The freakish wing averaged 25.5 points per night in 2016-17, leading the San Antonio Spurs to a 61-21 record along the way.
And although he hasn’t played yet this year due to a worrisome quad injury, Leonard is expected back sooner rather than later, meaning we can go back to calling his huge contract a bargain.
Any team would happily take the “burden” of Leonard’s $18.9 million annual average salary onto their books, because paying a transcendent talent anything under the super-max these days is a steal.
A three-point sniper with a load of playoff experience, CJ Miles would find a role with any team thanks to his ability to space the floor from deep.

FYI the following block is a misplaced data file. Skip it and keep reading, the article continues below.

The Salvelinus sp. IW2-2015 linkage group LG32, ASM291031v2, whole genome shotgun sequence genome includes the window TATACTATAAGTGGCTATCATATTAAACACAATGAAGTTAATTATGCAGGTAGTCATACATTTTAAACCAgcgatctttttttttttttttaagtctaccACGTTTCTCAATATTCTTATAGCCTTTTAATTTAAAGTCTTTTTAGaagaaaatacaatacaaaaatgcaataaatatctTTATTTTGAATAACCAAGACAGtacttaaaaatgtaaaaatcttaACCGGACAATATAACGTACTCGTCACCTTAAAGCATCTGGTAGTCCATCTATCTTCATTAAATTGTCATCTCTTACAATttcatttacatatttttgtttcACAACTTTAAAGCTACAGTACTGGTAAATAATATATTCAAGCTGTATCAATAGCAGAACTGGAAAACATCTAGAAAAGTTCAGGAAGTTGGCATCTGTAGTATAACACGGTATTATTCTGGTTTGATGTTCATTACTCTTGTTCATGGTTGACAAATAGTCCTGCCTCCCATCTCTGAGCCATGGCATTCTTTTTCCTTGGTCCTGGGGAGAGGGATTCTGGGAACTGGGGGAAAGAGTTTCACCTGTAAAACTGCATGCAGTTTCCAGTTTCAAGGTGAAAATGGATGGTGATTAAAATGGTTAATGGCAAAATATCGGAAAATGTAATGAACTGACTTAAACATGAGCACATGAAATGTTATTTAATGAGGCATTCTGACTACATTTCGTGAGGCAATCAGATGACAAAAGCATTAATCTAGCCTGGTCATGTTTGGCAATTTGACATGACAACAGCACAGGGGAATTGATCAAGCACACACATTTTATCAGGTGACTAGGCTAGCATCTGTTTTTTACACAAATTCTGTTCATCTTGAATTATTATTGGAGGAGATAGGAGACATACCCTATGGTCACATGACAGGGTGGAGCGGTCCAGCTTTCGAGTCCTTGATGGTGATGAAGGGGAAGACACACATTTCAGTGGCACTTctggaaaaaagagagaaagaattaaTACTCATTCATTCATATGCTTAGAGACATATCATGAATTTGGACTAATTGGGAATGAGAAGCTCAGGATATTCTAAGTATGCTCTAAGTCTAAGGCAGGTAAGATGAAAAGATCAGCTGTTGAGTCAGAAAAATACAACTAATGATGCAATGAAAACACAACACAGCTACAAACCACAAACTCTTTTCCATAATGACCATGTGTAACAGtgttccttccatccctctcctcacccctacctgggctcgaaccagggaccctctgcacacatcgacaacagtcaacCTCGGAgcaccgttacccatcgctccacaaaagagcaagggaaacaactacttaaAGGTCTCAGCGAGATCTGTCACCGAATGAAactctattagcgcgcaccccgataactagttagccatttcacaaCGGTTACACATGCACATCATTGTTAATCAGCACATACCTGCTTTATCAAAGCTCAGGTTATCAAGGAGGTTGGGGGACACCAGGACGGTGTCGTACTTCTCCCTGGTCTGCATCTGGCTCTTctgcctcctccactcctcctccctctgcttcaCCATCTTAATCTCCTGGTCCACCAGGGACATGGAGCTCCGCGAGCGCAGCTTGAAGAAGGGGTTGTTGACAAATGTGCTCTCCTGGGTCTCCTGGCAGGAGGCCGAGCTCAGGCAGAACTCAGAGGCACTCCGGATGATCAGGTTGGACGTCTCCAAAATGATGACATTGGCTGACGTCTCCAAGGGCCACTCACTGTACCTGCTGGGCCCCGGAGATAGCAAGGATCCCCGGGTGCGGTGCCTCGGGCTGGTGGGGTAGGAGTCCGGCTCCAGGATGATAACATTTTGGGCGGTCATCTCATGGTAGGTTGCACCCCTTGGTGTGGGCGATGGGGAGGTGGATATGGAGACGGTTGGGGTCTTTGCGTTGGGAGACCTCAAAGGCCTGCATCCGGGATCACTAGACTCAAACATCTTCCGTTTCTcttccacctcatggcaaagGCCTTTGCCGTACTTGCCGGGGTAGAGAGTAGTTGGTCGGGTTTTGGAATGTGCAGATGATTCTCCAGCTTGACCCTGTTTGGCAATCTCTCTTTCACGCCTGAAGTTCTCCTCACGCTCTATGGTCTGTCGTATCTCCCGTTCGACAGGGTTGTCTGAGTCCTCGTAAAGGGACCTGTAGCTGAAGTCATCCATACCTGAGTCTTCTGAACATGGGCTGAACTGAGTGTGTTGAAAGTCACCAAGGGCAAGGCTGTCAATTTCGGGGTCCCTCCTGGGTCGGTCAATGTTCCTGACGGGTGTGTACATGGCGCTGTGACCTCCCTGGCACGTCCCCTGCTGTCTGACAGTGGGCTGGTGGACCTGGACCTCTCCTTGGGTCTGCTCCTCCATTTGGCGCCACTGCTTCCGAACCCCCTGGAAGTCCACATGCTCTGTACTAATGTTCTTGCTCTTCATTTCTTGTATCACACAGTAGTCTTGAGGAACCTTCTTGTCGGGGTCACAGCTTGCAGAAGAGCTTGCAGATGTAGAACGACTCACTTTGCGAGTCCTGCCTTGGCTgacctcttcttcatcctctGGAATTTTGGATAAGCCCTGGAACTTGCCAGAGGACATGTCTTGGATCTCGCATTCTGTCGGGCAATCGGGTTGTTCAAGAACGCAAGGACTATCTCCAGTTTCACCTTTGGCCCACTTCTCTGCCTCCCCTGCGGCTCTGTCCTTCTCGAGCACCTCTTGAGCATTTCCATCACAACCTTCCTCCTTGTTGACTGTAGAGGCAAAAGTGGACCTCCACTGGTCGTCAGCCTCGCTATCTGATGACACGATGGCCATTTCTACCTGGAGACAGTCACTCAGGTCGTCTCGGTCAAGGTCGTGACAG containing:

Add in the fact he’s making about $8.3 million per year over the next three seasons and you have the makings of a very valuable asset.
Though Miles will be 33 during the last year of his contract, his game should age gracefully considering he’s never been the most athletic player to begin with. He’ll just continue to knock down contested three after contested three, and open up room for your key players to operate inside, no matter how old he gets.
As far as scoring is concerned, Thabo Sefolosha is having a career year with the Utah Jazz.
But scoring doesn’t really matter to the 33-year-old; it’s what he does on the other end that’s made him such a mainstay in the league – and why he’s carved out such a nice role with Utah.
With Sefolosha in the game, the Jazz are outscoring opponents by 7.9 points per 100 possessions – while their defense allows 7.2 fewer points per 100 possessions than when he’s on the bench.